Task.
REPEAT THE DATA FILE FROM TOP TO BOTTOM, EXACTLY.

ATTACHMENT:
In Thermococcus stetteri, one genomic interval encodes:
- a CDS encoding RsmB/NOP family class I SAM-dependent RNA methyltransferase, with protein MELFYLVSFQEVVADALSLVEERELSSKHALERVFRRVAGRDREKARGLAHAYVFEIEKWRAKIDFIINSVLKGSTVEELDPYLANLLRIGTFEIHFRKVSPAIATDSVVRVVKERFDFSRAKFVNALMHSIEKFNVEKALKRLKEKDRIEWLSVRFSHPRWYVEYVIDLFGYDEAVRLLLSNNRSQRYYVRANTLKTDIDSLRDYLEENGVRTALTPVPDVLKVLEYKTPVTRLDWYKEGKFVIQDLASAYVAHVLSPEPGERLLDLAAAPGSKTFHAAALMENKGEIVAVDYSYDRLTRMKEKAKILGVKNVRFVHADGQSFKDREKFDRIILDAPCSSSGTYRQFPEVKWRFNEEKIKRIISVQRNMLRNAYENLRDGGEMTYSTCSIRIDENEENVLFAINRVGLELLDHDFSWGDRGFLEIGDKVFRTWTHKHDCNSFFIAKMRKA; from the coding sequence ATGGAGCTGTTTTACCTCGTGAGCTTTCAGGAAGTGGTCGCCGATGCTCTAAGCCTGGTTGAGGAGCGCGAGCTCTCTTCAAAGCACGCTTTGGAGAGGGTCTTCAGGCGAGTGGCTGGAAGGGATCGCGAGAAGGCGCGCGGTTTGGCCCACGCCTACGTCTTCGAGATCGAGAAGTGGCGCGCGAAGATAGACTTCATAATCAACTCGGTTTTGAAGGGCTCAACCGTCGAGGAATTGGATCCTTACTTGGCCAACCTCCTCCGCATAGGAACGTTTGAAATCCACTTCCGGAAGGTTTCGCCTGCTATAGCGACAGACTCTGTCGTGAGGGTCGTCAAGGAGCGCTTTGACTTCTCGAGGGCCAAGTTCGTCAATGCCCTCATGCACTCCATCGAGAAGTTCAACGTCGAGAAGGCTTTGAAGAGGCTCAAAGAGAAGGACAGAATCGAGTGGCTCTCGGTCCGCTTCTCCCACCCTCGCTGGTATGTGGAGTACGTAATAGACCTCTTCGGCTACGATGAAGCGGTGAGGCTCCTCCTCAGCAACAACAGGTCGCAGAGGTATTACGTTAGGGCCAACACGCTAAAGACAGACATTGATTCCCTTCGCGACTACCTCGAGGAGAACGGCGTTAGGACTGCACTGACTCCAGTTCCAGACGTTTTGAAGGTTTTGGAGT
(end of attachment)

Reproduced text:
In Thermococcus stetteri, one genomic interval encodes:
- a CDS encoding RsmB/NOP family class I SAM-dependent RNA methyltransferase, with protein MELFYLVSFQEVVADALSLVEERELSSKHALERVFRRVAGRDREKARGLAHAYVFEIEKWRAKIDFIINSVLKGSTVEELDPYLANLLRIGTFEIHFRKVSPAIATDSVVRVVKERFDFSRAKFVNALMHSIEKFNVEKALKRLKEKDRIEWLSVRFSHPRWYVEYVIDLFGYDEAVRLLLSNNRSQRYYVRANTLKTDIDSLRDYLEENGVRTALTPVPDVLKVLEYKTPVTRLDWYKEGKFVIQDLASAYVAHVLSPEPGERLLDLAAAPGSKTFHAAALMENKGEIVAVDYSYDRLTRMKEKAKILGVKNVRFVHADGQSFKDREKFDRIILDAPCSSSGTYRQFPEVKWRFNEEKIKRIISVQRNMLRNAYENLRDGGEMTYSTCSIRIDENEENVLFAINRVGLELLDHDFSWGDRGFLEIGDKVFRTWTHKHDCNSFFIAKMRKA; from the coding sequence ATGGAGCTGTTTTACCTCGTGAGCTTTCAGGAAGTGGTCGCCGATGCTCTAAGCCTGGTTGAGGAGCGCGAGCTCTCTTCAAAGCACGCTTTGGAGAGGGTCTTCAGGCGAGTGGCTGGAAGGGATCGCGAGAAGGCGCGCGGTTTGGCCCACGCCTACGTCTTCGAGATCGAGAAGTGGCGCGCGAAGATAGACTTCATAATCAACTCGGTTTTGAAGGGCTCAACCGTCGAGGAATTGGATCCTTACTTGGCCAACCTCCTCCGCATAGGAACGTTTGAAATCCACTTCCGGAAGGTTTCGCCTGCTATAGCGACAGACTCTGTCGTGAGGGTCGTCAAGGAGCGCTTTGACTTCTCGAGGGCCAAGTTCGTCAATGCCCTCATGCACTCCATCGAGAAGTTCAACGTCGAGAAGGCTTTGAAGAGGCTCAAAGAGAAGGACAGAATCGAGTGGCTCTCGGTCCGCTTCTCCCACCCTCGCTGGTATGTGGAGTACGTAATAGACCTCTTCGGCTACGATGAAGCGGTGAGGCTCCTCCTCAGCAACAACAGGTCGCAGAGGTATTACGTTAGGGCCAACACGCTAAAGACAGACATTGATTCCCTTCGCGACTACCTCGAGGAGAACGGCGTTAGGACTGCACTGACTCCAGTTCCAGACGTTTTGAAGGTTTTGGAGT